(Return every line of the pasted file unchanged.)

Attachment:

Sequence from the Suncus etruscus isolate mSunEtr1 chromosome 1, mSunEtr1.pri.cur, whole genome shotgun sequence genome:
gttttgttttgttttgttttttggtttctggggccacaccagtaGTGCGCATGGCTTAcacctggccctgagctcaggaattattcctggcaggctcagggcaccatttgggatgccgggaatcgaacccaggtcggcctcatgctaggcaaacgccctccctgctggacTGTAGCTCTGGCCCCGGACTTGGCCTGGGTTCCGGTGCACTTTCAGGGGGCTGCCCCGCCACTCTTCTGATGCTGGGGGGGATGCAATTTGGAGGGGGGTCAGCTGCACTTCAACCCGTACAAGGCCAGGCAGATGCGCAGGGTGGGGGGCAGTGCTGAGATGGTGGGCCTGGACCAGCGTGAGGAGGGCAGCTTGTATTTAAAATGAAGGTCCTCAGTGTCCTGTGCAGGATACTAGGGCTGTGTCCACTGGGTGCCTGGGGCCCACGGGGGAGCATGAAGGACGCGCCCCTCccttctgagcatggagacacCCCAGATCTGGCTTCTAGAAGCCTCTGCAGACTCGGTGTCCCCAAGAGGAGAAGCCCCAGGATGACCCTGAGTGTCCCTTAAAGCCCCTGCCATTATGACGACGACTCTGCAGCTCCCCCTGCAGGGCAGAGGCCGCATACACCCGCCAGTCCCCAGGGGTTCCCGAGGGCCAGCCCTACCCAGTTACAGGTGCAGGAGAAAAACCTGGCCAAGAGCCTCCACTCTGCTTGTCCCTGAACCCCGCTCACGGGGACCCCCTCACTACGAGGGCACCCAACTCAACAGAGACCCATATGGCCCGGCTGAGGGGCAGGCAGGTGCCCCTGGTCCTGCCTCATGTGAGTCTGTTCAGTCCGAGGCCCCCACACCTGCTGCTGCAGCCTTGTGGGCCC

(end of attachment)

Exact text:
Sequence from the Suncus etruscus isolate mSunEtr1 chromosome 1, mSunEtr1.pri.cur, whole genome shotgun sequence genome:
gttttgttttgttttgttttttggtttctggggccacaccagtaGTGCGCATGGCTTAcacctggccctgagctcaggaattattcctggcaggctcagggcaccatttgggatgccgggaatcgaacccaggtcggcctcatgctaggcaaacgccctccctgctggacTGTAGCTCTGGCCCCGGACTTGGCCTGGGTTCCGGTGCACTTTCAGGGGGCTGCCCCGCCACTCTTCTGATGCTGGGGGGGATGCAATTTGGAGGGGGGTCAGCTGCACTTCAACCCGTACAAGGCCAGGCAGATGCGCAGGGTGGGGGGCAGTGCTGAGATGGTGGGCCTGGACCAGCGTGAGGAGGGCAGCTTGTATTTAAAATGAAGGTCCTCAGTGTCCTGTGCAGGATACTAGGGCTGTGTCCACTGGGTGCCTGGGGCCCACGGGGGAGCATGAAGGACGCGCCCCTCccttctgagcatggagacacCCCAGATCTGGCTTCTAGAAGCCTCTGCAGACTCGGTGTCCCCAAGAGGAGAAGCCCCAGGATGACCCTGAGTGTCCCTTAAAGCCCCTGCCATTATGACGACGACTCTGCAGCTCCCCCTGCAGGGCAGAGGCCGCATACACCCGCCAGTCCCCAGGGGTTCCCGAGGGCCAGCCCTACCCAGTTACAGGTGCAGGAGAAAAACCTGGCCAAGAGCCTCCACTCTGCTTGTCCCTGAACCCCGCTCACGGGGACCCCCTCACTACGAGGGCACCCAACTCAACAGAGACCCATATGGCCCGGCTGAGGGGCAGGCAGGTGCCCCTGGTCCTGCCTCATGTGAGTCTGTTCAGTCCGAGGCCCCCACACCTGCTGCTGCAGCCTTGTGGGCCC